Optimising SpeedTree for GPU Instancing in Unity 5.5
I hear a lot of concerns about the poor performance of SpeedTree when you put a lot of them in your scene – and yes SpeedTree can bog your scene down, but at the same time, if you set them up properly they can perform very nicely and they look awesome!
So lets start by describing how your scene typically works when it is rendered – for every object in your scene that object along with all its materials need to be set to the GPU to render it. And when you have relatively high poly things like SpeedTree’s, and lots of them, this can really bog your system down and kill your FPS.
To mitigate this, starting with Unity 5.5, Unity have implemented GPU Instancing on the SpeedTree shader. GPU Instancing is a technique in which you send the object to your GPU just once, and then draw it many times. And for things like tree’s that are replicated many times in your scene this can make a massive performance difference.
So in this tutorial I will show you how to set instancing up on SpeedTrees to get a potentially massive performance and frame rate boost.
In the scene below I am running a lot of SpeedTree instances, at Fantastic Quality, along with Grass and Unity Post FX – Antialiasing, Ambient Occlusion, and Vignetting, and getting 250 frames per second! It’s running on a GTX 1070, but even with a decent graphics card it is pretty easy to bring to its knees unless you do some optimization.
Note – I have raised the camera up a little so you can see the SpeedTree billboards in the distance. For most games this would not be something that you would do. And when you look at the settings below use them as a guide, but tweak them for your game. Every game is different and you will always be managing a trade off between visual fidelity and performance.
So what do we need to do ?
- Go into your terrain settings and disable bake light probes for trees.
- Go into your tree settings and disable light probes for all the LOD’s. Also think about disabling shadows for lower LOD’s as their impact as it can be significant.
Culled – If you drag this setting to the left, this will move the billboards closer, and distant SpeedTree’s will be completely culled, and this can make a big difference as well. Tweak it until the distance is right for your scene.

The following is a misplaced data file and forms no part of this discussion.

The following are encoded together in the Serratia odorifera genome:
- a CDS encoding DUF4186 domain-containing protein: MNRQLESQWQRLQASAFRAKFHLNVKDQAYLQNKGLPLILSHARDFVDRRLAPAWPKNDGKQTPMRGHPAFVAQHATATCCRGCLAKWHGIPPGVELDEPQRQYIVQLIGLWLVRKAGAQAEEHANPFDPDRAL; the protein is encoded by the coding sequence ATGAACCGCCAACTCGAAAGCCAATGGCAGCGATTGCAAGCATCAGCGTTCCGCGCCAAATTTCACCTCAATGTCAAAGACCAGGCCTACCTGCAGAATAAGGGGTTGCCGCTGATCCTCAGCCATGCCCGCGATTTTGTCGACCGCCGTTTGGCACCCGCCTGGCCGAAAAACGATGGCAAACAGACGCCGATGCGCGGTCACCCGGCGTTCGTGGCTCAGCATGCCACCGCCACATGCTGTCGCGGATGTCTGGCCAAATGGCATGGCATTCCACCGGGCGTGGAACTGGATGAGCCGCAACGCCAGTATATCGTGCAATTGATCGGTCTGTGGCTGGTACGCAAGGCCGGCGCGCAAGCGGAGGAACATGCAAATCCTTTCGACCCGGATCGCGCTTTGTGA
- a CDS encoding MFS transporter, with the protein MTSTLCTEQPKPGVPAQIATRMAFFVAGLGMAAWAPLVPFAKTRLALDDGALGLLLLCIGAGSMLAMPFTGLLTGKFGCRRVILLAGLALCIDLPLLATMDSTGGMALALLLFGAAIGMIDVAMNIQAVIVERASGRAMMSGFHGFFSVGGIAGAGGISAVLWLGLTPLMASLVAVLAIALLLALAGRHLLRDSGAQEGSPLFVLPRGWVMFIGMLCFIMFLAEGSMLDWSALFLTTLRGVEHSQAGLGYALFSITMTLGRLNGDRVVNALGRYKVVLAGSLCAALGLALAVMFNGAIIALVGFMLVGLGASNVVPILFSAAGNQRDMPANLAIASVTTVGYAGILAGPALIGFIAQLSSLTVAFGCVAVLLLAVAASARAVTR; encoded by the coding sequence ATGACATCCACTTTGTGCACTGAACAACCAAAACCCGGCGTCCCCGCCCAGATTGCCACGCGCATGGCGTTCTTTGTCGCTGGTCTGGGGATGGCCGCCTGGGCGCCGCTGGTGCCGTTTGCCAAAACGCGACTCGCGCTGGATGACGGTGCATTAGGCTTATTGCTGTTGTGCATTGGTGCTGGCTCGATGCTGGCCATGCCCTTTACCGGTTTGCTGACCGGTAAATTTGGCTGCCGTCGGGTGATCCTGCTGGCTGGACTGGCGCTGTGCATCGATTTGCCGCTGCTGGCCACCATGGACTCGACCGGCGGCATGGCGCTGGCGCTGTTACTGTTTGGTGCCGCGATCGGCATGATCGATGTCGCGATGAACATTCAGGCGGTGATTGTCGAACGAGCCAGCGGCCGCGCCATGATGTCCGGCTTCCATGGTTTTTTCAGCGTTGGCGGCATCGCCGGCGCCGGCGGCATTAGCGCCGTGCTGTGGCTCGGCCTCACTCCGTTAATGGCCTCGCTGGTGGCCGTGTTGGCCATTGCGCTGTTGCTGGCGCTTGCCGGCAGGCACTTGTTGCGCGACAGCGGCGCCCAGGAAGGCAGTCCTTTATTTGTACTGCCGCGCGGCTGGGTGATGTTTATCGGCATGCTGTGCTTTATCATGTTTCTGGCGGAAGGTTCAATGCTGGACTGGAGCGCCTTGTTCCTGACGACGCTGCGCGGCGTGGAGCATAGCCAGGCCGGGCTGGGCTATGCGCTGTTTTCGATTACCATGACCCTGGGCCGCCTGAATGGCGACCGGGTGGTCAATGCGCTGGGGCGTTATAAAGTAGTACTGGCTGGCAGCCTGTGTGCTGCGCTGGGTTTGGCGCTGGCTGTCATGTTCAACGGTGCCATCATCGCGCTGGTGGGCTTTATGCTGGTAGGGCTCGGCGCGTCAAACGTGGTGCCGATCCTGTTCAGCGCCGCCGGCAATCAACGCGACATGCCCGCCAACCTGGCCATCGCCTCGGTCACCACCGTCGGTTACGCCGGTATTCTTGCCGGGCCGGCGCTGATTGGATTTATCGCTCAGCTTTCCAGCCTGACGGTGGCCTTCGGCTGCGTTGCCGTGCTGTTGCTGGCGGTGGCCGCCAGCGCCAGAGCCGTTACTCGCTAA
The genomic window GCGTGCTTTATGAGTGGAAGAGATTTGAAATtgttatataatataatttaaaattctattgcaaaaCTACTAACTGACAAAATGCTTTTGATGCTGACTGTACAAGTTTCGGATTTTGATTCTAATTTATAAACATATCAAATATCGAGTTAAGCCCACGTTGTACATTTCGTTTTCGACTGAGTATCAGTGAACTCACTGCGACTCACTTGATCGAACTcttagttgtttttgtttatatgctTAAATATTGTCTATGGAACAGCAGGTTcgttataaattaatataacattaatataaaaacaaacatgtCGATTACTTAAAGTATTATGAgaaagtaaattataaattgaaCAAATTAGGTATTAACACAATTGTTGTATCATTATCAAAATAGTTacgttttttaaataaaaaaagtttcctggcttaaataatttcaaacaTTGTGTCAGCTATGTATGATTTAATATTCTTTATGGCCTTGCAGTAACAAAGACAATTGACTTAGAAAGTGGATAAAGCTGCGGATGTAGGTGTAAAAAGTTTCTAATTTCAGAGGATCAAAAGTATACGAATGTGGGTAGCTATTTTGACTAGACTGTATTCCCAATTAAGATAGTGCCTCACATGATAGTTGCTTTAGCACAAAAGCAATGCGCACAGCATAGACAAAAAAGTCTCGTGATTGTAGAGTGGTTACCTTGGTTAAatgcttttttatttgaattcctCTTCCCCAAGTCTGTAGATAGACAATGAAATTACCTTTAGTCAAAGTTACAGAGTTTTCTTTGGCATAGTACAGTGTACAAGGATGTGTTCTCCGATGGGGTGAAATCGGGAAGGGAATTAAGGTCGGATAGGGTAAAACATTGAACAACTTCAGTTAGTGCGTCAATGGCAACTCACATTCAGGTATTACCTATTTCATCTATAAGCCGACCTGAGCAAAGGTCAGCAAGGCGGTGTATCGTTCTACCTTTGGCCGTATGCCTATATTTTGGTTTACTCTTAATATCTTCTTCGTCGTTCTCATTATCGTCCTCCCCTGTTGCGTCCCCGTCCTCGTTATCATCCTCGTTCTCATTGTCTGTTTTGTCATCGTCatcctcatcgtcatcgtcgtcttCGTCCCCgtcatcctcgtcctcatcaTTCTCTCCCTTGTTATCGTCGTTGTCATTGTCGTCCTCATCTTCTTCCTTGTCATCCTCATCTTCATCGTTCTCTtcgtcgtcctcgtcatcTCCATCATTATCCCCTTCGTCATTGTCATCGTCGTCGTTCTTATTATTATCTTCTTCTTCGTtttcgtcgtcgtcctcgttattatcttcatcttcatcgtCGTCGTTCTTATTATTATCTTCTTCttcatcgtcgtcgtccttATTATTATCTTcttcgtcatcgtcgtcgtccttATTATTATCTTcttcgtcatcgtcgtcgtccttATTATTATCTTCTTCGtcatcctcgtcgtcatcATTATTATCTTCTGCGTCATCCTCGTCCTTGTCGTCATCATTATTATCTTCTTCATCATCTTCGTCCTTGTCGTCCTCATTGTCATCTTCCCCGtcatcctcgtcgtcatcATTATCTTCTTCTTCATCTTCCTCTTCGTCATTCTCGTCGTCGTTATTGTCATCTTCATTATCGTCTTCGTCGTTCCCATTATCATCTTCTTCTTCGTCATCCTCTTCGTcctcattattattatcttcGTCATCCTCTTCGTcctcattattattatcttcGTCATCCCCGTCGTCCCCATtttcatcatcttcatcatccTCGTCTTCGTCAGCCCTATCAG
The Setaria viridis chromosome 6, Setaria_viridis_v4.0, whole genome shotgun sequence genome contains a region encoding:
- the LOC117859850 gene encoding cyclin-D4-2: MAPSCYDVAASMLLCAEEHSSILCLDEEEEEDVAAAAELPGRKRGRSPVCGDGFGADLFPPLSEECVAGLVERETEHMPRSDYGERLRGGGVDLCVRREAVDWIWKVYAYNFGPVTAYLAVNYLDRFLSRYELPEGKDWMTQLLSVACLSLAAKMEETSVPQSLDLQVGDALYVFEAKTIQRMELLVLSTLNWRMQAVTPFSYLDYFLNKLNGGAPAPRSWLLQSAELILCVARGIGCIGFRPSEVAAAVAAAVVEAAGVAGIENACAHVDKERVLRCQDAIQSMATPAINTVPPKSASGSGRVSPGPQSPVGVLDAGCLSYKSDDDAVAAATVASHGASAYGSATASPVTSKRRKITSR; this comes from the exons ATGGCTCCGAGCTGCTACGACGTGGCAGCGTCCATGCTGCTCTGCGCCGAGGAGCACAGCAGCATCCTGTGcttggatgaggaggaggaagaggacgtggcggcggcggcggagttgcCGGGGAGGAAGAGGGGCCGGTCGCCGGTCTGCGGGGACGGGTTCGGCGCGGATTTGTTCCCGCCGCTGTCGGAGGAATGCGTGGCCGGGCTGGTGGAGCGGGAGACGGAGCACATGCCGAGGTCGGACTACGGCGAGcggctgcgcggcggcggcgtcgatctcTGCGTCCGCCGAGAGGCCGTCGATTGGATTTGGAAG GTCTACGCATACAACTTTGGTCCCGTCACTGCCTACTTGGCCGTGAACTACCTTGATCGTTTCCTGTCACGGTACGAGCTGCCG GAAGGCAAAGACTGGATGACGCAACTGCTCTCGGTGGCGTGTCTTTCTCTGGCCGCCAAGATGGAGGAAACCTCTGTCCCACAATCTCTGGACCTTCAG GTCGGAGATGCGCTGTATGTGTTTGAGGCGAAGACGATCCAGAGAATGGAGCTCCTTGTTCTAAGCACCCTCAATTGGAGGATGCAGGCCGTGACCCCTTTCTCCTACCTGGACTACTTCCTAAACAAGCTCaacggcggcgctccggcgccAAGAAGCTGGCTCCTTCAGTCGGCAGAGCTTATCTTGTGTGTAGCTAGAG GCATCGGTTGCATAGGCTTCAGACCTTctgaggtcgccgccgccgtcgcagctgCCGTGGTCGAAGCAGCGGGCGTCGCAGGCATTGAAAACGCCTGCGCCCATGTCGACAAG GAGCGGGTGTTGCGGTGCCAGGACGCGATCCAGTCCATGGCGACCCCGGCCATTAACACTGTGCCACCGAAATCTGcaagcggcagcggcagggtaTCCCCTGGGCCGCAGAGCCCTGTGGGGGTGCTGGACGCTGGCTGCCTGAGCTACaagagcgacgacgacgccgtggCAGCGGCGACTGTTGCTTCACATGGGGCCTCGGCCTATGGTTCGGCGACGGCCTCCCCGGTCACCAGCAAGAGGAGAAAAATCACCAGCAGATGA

- You will need to do this for every type of tree in your scene and this alone will provide a significant frame rate boost. However there is more you can do.
- Check your GI / lighting settings. The following settings are generally good settings for an open world. Note that I am not using the SkyBox for my ambient light as this is slower. I have also dropped the resolution on my precomputed GI, and removed baked GI completely.
- Now lets look at your general quality settings. The shadow distance is one of the killer settings here. The lower you make it, the less your graphics card needs to do, and the better the frame rate you will get. Also explore the LOD bias. This will change the distance at which lower LOD’s kick in, and can also significantly improve performance. Note: You can change these settings for each quality level.
- Now look at your Graphics Settings. You will get better performance with deffered lighting.
- And your light – i prefer soft shadows.
- And then your camera. You want HDR for better lighting and you want draw as little as possible. To reduce what you need to draw reduce the Far Clipping Plane. If you draw less then you will increase your frame rate, so its a balance. Use things like fog to ‘artfully hide’ the far distance (and hence not have to draw it).
- Finally, you can also add occlusion culling to your scene : Window / Occlusion Culling. This will stop your trees from being drawn when they are blocked by other things in your scene. With clever level design you can get a dramatic performance boost with this alone.